By Emily Kestel, Fearless editor
The ideas of how people perceive success and ambition have always piqued my interest. For a while, I equated success with making a lot of money, achieving big things and having an outsized impact on the world.
But as I got older and joined the workforce, I recognized that the definitions of success vary widely, just as the word happiness evokes different meanings.
Earlier this year, I asked the questions “How do you define success?” and “What does success look like for you?” in our annual Fearless survey.
I sat on the responses for several months, waiting for the right time to share them. Now, with national conversations about “quiet quitting” – where you do the bare minimum of what’s asked of you at work – and larger reckonings with ambitions, I figured now is a good time as ever to dig them back out of the proverbial closet and see how they compare.
Sixty people answered, with most responses falling within five themes. Below are select responses, some of which fall under multiple categories. Responses have been lightly edited for clarity.
Having an impact
- Success is being able to make a positive impact and helping others create a life where they can do the same.
- If I can leave this world by making an impact on just one human being, then I have succeeded.
- Success is being comfortable, proud, and engaged in the community and world around me.
Feeling happy and healthy
- Finding peace and happiness.
- My definition of success has changed since the pandemic. I now define success as being healthy and mentally happy.
- Success = joy. When I’m feeling fulfilled and joyful, I know I’m successful. And that doesn’t always look the same. Sometimes my career is the primary priority. Sometimes spending extra family time together is what fills my cup most. And sometimes it’s the selfish endeavors that give me the edge I need to find joy. Life changes, I adapt, but joy is my success.
- When you are truly satisfied with who you authentically are. Success is not dependent on others’ perceptions of you.
- Happiness. Not everyone wants the same thing.
- Freedom. The freedom to make my choices without major constraint, the freedom to live the life I want rather than the one I’m forced to settle for, the freedom to use my time in the ways of benefit to myself and those around me and not merely to widget factories. Money is merely a means to that end. I do not define my success by the amount of toys I have and the self-imposed “status” others perceive that I have. Success is when I’m happy, balanced, excited and interested in life and don’t feel like I’m living it for anyone else and against my will.
Achieving work-life balance
- A good work-life balance where I feel I am fulfilled.
- Raising successful, independent children and having a good marriage.
- My family and faith are the underlying meaning of success. If I am successful and a CEO but have no faith or family, I have nothing. Success to me is making a difference and contributing positively to my company, community and ultimately my family.
- At this point, work-life balance and enough agency in my work to advance the mission of the nonprofit where I choose to work. I am fortunate that work is a choice at this stage in my life, not a requirement. I attribute this to living below our means for several years, hard work, strong performance, and some dang good luck. I understand that not everyone is willing or able to do this.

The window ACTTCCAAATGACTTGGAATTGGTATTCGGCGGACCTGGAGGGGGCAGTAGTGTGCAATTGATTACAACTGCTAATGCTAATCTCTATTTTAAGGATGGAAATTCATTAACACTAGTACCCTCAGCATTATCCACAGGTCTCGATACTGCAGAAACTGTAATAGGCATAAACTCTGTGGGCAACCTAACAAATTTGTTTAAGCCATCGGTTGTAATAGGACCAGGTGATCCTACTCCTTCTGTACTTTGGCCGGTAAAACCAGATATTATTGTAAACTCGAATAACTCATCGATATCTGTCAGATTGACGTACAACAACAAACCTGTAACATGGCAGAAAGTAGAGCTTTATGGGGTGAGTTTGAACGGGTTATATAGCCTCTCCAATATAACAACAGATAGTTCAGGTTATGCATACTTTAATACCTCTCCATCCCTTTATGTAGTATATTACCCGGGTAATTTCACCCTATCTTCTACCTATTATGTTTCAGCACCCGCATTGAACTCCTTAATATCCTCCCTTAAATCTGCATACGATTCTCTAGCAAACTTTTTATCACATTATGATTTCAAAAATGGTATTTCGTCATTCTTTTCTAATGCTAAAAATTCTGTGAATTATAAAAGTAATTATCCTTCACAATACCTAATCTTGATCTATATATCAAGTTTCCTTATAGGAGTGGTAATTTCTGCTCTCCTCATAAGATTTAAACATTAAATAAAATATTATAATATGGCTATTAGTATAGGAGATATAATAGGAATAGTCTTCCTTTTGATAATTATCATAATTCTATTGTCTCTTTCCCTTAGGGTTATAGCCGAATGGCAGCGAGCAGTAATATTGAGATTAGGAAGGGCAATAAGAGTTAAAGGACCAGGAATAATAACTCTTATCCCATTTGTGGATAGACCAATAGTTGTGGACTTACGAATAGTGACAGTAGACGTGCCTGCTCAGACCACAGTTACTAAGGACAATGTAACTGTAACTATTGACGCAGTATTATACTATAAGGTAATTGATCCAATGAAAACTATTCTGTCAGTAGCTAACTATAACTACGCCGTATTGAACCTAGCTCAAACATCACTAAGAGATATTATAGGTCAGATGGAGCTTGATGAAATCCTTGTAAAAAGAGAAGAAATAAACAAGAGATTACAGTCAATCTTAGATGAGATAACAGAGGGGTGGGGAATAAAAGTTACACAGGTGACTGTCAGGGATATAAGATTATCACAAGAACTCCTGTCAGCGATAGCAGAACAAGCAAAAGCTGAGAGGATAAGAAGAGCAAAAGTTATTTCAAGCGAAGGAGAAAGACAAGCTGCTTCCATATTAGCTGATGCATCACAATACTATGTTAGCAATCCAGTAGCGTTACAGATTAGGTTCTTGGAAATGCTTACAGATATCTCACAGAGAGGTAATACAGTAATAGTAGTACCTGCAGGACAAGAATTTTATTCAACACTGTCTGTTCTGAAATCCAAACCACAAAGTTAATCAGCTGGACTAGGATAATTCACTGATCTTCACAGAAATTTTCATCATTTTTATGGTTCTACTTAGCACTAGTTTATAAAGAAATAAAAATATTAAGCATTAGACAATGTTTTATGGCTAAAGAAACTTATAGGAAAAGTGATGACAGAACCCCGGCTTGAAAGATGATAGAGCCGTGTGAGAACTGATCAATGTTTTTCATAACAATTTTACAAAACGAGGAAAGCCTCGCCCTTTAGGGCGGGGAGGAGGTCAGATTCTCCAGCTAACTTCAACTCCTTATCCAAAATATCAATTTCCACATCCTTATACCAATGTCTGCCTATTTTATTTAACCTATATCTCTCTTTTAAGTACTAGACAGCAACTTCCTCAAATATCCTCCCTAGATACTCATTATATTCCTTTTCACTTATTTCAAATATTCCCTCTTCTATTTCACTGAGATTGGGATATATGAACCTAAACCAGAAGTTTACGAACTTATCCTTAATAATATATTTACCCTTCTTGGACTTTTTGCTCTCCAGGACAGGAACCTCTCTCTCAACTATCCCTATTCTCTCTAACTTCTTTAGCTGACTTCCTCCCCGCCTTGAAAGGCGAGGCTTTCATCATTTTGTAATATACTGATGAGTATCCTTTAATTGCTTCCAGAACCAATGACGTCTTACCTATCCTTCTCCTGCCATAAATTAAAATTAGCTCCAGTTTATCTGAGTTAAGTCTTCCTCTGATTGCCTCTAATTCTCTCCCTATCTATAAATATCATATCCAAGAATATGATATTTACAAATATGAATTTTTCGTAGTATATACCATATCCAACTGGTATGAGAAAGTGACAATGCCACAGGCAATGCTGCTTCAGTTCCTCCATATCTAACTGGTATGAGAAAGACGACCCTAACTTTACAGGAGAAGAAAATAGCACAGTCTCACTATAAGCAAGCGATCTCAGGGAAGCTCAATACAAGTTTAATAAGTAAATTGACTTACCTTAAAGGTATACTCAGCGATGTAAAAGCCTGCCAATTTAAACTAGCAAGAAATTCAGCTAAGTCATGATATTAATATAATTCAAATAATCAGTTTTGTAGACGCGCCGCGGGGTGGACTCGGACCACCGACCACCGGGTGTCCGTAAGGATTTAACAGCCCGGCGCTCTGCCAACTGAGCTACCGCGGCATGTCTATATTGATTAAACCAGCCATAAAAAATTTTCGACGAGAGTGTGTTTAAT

- Success to me is not exactly my work legacy, it is what I leave with my family, what I am remembered for: “a caring mother, a wonderful friend,” etc.
- Doing work I enjoy for pay I can thrive on, with time and trust to be away as well.
- Success means that I have what I need and that I enjoy the way I spend my time, both at work and in my personal time.
- Loving my job and having enough time with my family.
Accomplishing set goals
- Making money, achieving promotions, accomplishing goals, projects that make a difference. All of those combined make success.
- Success happens when you give yourself into a project that may make you nervous or uncomfortable and you see the project through, whether it has the outcome you wanted or not. It’s pushing through and finding a will to survive and be your own biggest cheerleader.
- It is the ability to grow in your environment, while also growing as an individual. To feel and see the achievements and growth that you have made. To become emotionally and financially stable and be able to continue to grow and achieve your goals.
- Doing what you want, doing it well and being recognized for it.
Being financially comfortable
- Treat others with kindness, feel worthwhile and respected. Achieve a socioeconomic level that provides dignity and comfort without gluttony and irresponsible excess. Follow the golden rule with joy.
- Professional success is doing a job I enjoy, working for a company I believe in and for people who treat me with respect. It is also a job that pays a justified rate for time given and value added regardless of gender. Financial success in my life means living a modest life with comforts and conveniences that allow my day-to-day to be predominantly stress-free and ability to pay all my bills and still have money to spare.
- Being able to meet one’s needs. Being financially secure. Being able to adequately juggle family, community, and work life. Being able to participate in things one wants to participate in. Having an adequate support network and close relationships with at least a few other people.
- Happiness in the workplace and pay reflective of years for services and work performed.